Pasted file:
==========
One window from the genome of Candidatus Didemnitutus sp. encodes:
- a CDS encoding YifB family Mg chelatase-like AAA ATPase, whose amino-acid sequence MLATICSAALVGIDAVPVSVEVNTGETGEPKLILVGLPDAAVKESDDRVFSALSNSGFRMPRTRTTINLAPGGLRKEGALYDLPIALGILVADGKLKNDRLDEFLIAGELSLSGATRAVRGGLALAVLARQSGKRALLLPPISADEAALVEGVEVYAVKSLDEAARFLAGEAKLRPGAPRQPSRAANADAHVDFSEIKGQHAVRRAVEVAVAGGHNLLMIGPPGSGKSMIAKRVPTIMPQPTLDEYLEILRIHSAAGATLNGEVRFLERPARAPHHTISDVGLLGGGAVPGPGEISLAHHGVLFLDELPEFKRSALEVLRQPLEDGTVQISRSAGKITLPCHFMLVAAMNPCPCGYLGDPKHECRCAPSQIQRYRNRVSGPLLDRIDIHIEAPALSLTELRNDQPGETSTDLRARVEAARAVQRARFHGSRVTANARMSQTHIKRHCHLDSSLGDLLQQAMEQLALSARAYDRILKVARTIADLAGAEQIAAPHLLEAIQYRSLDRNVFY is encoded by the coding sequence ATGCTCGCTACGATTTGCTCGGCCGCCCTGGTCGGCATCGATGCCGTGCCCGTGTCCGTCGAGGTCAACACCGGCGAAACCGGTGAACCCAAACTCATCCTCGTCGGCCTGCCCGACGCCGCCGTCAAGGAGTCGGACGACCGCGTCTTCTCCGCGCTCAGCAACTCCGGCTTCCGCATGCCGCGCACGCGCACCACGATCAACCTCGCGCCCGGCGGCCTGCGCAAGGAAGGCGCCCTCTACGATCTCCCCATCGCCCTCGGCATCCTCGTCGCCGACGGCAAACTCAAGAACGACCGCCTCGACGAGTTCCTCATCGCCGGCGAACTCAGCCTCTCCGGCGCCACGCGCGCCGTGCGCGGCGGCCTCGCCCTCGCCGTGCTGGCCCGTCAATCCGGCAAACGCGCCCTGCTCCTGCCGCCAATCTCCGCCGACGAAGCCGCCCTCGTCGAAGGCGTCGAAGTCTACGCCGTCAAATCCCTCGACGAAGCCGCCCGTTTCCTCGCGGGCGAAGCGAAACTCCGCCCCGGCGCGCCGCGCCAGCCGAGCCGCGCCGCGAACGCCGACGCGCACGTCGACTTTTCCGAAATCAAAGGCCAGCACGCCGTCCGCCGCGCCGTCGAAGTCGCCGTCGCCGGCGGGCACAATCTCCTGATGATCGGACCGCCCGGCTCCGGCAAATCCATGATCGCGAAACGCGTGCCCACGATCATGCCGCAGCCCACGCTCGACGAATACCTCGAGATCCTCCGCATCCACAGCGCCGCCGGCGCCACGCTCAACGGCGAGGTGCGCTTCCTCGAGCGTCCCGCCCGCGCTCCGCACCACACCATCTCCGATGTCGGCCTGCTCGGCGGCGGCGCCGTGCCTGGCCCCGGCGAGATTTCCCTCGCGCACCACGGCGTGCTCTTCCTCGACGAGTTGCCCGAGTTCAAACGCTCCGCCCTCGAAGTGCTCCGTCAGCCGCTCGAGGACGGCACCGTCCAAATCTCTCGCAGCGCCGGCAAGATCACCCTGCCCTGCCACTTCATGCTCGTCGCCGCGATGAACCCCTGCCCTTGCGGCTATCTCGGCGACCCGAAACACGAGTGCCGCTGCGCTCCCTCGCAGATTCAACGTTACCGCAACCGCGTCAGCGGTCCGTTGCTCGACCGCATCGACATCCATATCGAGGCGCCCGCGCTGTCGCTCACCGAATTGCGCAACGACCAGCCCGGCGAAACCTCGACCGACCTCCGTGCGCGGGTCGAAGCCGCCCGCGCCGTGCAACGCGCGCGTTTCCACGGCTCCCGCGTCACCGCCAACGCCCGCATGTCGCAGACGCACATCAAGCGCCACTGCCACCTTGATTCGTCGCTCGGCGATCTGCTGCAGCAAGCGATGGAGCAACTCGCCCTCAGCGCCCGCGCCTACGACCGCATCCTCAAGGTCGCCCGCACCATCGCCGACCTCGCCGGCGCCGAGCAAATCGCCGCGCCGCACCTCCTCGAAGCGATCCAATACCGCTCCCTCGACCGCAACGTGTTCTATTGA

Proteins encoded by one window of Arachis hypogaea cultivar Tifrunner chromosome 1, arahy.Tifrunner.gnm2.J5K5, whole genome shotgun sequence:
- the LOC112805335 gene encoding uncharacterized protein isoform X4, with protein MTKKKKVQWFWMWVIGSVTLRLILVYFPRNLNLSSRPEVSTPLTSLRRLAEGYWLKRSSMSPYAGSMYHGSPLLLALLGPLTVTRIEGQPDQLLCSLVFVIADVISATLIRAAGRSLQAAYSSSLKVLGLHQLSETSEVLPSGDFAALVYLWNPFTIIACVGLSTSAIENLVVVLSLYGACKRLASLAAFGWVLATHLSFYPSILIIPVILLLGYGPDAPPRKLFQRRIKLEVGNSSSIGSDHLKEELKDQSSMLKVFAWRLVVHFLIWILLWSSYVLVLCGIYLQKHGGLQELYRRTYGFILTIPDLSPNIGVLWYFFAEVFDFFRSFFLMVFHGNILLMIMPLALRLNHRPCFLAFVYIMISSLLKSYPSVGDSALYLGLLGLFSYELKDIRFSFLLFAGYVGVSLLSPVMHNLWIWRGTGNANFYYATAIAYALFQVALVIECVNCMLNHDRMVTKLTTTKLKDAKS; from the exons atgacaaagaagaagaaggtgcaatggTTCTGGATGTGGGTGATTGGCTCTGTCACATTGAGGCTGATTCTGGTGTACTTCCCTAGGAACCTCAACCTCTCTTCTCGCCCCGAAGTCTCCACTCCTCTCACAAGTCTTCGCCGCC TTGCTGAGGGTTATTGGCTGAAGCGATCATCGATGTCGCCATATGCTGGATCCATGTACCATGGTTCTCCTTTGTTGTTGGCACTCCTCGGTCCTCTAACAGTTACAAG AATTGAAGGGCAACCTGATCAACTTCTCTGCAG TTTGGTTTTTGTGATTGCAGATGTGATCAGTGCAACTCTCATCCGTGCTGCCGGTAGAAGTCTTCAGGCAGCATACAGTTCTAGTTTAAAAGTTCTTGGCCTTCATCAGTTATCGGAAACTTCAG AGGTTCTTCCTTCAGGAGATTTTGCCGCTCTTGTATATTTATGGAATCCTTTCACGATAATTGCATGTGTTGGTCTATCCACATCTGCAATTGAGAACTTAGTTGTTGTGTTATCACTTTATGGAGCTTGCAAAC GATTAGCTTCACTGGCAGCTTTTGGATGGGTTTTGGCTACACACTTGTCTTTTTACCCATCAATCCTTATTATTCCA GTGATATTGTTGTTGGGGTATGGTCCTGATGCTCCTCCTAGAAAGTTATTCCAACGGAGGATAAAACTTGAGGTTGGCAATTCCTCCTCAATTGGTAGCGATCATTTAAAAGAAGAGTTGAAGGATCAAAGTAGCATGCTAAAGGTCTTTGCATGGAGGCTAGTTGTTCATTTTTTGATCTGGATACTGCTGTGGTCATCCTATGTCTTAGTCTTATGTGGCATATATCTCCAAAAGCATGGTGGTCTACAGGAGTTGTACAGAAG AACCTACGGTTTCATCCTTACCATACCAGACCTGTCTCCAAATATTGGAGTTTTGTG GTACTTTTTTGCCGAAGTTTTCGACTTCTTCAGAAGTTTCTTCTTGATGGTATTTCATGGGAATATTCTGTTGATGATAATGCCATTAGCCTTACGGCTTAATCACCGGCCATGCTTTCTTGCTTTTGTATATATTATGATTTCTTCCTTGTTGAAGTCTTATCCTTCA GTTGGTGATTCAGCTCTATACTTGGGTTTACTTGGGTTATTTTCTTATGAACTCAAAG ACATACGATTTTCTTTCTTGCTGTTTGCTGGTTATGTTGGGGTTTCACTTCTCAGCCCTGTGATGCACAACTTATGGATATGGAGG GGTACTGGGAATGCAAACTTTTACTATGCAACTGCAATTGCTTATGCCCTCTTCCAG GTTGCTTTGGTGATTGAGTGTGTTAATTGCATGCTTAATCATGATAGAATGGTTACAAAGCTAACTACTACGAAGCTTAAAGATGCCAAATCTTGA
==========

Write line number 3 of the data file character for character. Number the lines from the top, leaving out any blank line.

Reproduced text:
Proteins encoded by one window of Arachis hypogaea cultivar Tifrunner chromosome 1, arahy.Tifrunner.gnm2.J5K5, whole genome shotgun sequence: